Unnecessary choices

November 16, 2007

Kind of an ugly choice: Maryland's parks, financially starved for so long that critical services have all but shut down, stand to gain a $5 million infusion of new state money next year. But the rescue would come at the expense of Program Open Space money to the counties, now often used to create parks.

As the General Assembly wraps up the financial details of its special session, park advocates and environmentalists are conflicted. Taking from one "green" pocket to give to another doesn't seem like an overall advance in preserving and protecting the state's wild and wonderful places.

And in a sense, three environmental programs have been pitted against one another to compete for the same money. While the House would send county Open Space money to the parks, the Senate would use it to help finance a Chesapeake Bay Trust Fund to combat the effects of rainwater runoff.

These choices shouldn't have to be made. With the governor and many state lawmakers declaring the environment, and the troubled bay in particular, a top priority, surely the state's most historically cash-strapped agencies ought to be on the priority list for new funds. And land preservation programs, such as Program Open Space, are supposed to have an exclusive claim on the state share of real estate transfer taxes.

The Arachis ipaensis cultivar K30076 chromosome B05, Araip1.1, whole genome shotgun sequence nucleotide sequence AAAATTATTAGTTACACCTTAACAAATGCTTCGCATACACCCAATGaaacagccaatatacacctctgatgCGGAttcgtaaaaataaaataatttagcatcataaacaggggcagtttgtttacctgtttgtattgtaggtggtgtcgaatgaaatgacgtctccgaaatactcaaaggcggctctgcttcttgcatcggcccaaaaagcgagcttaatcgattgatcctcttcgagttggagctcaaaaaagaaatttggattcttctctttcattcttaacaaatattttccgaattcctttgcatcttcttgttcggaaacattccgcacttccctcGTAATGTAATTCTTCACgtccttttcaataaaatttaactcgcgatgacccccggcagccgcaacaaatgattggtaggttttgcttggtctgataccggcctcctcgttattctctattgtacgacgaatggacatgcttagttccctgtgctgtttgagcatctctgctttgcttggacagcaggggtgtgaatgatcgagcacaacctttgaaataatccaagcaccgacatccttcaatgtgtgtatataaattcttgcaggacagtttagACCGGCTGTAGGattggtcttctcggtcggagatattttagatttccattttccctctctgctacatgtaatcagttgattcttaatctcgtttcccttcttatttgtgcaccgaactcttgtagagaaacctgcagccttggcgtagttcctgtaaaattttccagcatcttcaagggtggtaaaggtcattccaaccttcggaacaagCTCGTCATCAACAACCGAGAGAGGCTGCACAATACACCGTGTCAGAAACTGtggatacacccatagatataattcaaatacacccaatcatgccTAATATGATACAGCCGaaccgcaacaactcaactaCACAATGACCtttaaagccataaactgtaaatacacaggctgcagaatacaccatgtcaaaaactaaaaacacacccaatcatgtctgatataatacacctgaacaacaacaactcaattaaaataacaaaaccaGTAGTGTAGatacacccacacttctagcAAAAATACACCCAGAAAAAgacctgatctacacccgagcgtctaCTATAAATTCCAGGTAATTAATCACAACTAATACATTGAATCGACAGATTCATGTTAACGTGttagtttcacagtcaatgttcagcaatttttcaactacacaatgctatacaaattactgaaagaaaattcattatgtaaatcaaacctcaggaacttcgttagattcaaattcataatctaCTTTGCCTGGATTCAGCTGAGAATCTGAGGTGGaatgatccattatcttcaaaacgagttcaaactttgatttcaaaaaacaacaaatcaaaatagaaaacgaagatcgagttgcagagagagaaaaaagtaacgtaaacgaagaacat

Maryland's 49 state parks have been slighted for more than a decade, with a budget that's seen steady cuts in staff despite greater responsibilities. Entrance fees among the highest in the nation and volunteer contributions have not been able to fill the gap.

A new study, only the latest of a series of warnings, deemed the state parks to be in "a state of crisis." Lifeguards at beaches, concessions at campgrounds, educational programs and visitor centers are all at risk.

Gov. Martin O'Malley's proposal to add $5 million to the parks budget won't solve all the problems, but it's a start. A rescue for state parks and forests, though, shouldn't have to mean less money for open space or for curbing rainwater runoff. These environmental programs are all linked, and they play a critical role in the economic health of Maryland as well as the quality of life here.

Marylanders are asking for greater environmental protection and preservation; this is no time to be scrimping on staff at key agencies. Volunteers can only do so much.

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